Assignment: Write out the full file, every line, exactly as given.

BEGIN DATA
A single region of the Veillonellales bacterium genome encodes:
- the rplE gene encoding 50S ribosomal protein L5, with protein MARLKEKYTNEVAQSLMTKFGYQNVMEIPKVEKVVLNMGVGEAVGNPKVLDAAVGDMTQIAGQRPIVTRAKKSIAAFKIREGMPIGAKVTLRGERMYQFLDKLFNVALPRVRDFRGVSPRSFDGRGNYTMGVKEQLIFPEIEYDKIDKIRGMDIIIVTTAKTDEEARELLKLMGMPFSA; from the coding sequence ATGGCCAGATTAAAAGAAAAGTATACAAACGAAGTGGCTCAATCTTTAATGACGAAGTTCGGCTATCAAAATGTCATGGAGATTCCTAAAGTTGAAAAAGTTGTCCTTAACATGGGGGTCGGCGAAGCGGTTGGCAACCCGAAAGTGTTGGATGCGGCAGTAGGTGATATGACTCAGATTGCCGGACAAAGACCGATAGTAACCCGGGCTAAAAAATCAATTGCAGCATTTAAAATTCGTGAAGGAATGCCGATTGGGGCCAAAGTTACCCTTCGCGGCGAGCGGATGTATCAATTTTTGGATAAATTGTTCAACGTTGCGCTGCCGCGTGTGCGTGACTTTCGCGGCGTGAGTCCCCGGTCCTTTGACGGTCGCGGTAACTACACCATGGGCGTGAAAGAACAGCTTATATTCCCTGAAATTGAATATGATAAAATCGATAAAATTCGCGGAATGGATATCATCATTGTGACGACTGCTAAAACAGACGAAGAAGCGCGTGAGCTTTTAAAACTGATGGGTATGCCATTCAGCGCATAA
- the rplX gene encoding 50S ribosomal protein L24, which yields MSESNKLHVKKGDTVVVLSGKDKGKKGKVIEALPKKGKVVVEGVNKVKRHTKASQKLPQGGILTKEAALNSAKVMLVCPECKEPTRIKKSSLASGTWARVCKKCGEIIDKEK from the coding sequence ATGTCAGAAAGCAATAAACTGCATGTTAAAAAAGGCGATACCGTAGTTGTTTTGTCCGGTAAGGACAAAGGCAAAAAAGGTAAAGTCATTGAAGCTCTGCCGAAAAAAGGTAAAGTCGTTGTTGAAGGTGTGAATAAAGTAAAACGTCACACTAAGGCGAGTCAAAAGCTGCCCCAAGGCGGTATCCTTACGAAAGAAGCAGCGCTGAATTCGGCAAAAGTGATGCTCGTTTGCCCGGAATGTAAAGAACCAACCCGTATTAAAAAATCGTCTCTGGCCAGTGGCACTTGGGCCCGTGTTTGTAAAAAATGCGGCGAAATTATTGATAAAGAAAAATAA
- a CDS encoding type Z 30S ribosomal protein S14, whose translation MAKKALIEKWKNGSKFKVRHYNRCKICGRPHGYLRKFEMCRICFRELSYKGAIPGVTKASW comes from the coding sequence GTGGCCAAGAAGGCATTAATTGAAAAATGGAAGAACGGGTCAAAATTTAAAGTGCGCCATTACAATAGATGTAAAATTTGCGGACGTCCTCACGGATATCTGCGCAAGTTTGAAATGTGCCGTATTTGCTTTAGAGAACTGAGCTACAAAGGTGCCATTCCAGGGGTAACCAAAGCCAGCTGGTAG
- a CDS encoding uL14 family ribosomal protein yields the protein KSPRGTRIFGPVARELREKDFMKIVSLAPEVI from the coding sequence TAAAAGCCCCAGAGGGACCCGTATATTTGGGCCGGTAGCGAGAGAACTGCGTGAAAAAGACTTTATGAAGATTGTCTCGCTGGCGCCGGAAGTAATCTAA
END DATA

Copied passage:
A single region of the Veillonellales bacterium genome encodes:
- the rplE gene encoding 50S ribosomal protein L5, with protein MARLKEKYTNEVAQSLMTKFGYQNVMEIPKVEKVVLNMGVGEAVGNPKVLDAAVGDMTQIAGQRPIVTRAKKSIAAFKIREGMPIGAKVTLRGERMYQFLDKLFNVALPRVRDFRGVSPRSFDGRGNYTMGVKEQLIFPEIEYDKIDKIRGMDIIIVTTAKTDEEARELLKLMGMPFSA; from the coding sequence ATGGCCAGATTAAAAGAAAAGTATACAAACGAAGTGGCTCAATCTTTAATGACGAAGTTCGGCTATCAAAATGTCATGGAGATTCCTAAAGTTGAAAAAGTTGTCCTTAACATGGGGGTCGGCGAAGCGGTTGGCAACCCGAAAGTGTTGGATGCGGCAGTAGGTGATATGACTCAGATTGCCGGACAAAGACCGATAGTAACCCGGGCTAAAAAATCAATTGCAGCATTTAAAATTCGTGAAGGAATGCCGATTGGGGCCAAAGTTACCCTTCGCGGCGAGCGGATGTATCAATTTTTGGATAAATTGTTCAACGTTGCGCTGCCGCGTGTGCGTGACTTTCGCGGCGTGAGTCCCCGGTCCTTTGACGGTCGCGGTAACTACACCATGGGCGTGAAAGAACAGCTTATATTCCCTGAAATTGAATATGATAAAATCGATAAAATTCGCGGAATGGATATCATCATTGTGACGACTGCTAAAACAGACGAAGAAGCGCGTGAGCTTTTAAAACTGATGGGTATGCCATTCAGCGCATAA
- the rplX gene encoding 50S ribosomal protein L24, which yields MSESNKLHVKKGDTVVVLSGKDKGKKGKVIEALPKKGKVVVEGVNKVKRHTKASQKLPQGGILTKEAALNSAKVMLVCPECKEPTRIKKSSLASGTWARVCKKCGEIIDKEK from the coding sequence ATGTCAGAAAGCAATAAACTGCATGTTAAAAAAGGCGATACCGTAGTTGTTTTGTCCGGTAAGGACAAAGGCAAAAAAGGTAAAGTCATTGAAGCTCTGCCGAAAAAAGGTAAAGTCGTTGTTGAAGGTGTGAATAAAGTAAAACGTCACACTAAGGCGAGTCAAAAGCTGCCCCAAGGCGGTATCCTTACGAAAGAAGCAGCGCTGAATTCGGCAAAAGTGATGCTCGTTTGCCCGGAATGTAAAGAACCAACCCGTATTAAAAAATCGTCTCTGGCCAGTGGCACTTGGGCCCGTGTTTGTAAAAAATGCGGCGAAATTATTGATAAAGAAAAATAA
- a CDS encoding type Z 30S ribosomal protein S14, whose translation MAKKALIEKWKNGSKFKVRHYNRCKICGRPHGYLRKFEMCRICFRELSYKGAIPGVTKASW comes from the coding sequence GTGGCCAAGAAGGCATTAATTGAAAAATGGAAGAACGGGTCAAAATTTAAAGTGCGCCATTACAATAGATGTAAAATTTGCGGACGTCCTCACGGATATCTGCGCAAGTTTGAAATGTGCCGTATTTGCTTTAGAGAACTGAGCTACAAAGGTGCCATTCCAGGGGTAACCAAAGCCAGCTGGTAG
- a CDS encoding uL14 family ribosomal protein yields the protein KSPRGTRIFGPVARELREKDFMKIVSLAPEVI from the coding sequence TAAAAGCCCCAGAGGGACCCGTATATTTGGGCCGGTAGCGAGAGAACTGCGTGAAAAAGACTTTATGAAGATTGTCTCGCTGGCGCCGGAAGTAATCTAA